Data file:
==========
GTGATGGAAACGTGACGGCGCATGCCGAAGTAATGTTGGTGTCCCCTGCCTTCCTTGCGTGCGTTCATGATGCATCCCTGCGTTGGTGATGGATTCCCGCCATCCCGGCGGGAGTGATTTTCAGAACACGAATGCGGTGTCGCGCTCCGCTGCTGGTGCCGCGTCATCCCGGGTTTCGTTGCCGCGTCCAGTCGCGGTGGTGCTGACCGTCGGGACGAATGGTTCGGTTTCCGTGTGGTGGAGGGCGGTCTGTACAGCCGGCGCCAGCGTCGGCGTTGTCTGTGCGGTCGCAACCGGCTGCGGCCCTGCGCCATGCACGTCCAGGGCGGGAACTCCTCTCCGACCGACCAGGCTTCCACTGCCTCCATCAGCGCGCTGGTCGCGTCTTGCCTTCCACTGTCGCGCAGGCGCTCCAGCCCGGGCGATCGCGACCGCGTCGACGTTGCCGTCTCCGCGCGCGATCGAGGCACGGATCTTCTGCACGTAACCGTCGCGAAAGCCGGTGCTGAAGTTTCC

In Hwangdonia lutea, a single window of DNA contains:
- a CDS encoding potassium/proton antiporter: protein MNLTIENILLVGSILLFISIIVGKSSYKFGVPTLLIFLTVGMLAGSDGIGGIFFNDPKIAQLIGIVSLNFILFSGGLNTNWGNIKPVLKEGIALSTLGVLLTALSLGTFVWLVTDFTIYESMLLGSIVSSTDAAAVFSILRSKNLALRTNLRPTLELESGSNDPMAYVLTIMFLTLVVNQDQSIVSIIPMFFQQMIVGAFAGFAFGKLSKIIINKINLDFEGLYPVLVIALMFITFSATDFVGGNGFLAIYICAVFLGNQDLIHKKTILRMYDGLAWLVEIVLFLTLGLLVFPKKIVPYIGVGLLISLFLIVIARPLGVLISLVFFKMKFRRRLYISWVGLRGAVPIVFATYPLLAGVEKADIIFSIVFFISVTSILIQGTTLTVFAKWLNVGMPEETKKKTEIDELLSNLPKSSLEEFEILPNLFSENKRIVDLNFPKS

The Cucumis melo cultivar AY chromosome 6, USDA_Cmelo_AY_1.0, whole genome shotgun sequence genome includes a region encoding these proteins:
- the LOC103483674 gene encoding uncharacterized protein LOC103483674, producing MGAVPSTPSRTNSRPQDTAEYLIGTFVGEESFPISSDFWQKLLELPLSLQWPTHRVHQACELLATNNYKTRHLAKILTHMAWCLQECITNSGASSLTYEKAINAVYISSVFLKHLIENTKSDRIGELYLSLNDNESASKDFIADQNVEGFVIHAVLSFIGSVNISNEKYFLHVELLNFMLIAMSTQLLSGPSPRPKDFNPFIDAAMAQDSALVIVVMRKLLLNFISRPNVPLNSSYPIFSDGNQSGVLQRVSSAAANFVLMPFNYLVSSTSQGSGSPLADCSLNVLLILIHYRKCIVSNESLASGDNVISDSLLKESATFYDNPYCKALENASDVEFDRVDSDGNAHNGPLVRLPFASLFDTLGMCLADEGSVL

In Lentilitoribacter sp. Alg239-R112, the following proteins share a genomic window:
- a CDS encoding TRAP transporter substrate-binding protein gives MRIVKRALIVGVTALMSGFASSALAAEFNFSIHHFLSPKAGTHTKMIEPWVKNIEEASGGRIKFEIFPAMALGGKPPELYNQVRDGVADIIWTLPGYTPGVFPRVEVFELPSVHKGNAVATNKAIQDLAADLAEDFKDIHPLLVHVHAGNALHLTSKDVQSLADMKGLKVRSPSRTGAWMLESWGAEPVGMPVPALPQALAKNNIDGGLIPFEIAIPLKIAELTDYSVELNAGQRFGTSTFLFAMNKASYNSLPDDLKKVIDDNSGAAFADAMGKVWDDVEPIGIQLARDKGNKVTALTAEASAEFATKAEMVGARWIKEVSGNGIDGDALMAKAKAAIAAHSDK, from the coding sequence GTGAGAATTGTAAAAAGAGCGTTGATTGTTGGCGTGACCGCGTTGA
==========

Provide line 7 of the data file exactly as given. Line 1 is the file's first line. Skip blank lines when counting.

- a CDS encoding TRAP transporter substrate-binding protein gives MRIVKRALIVGVTALMSGFASSALAAEFNFSIHHFLSPKAGTHTKMIEPWVKNIEEASGGRIKFEIFPAMALGGKPPELYNQVRDGVADIIWTLPGYTPGVFPRVEVFELPSVHKGNAVATNKAIQDLAADLAEDFKDIHPLLVHVHAGNALHLTSKDVQSLADMKGLKVRSPSRTGAWMLESWGAEPVGMPVPALPQALAKNNIDGGLIPFEIAIPLKIAELTDYSVELNAGQRFGTSTFLFAMNKASYNSLPDDLKKVIDDNSGAAFADAMGKVWDDVEPIGIQLARDKGNKVTALTAEASAEFATKAEMVGARWIKEVSGNGIDGDALMAKAKAAIAAHSDK, from the coding sequence GTGAGAATTGTAAAAAGAGCGTTGATTGTTGGCGTGACCGCGTTGA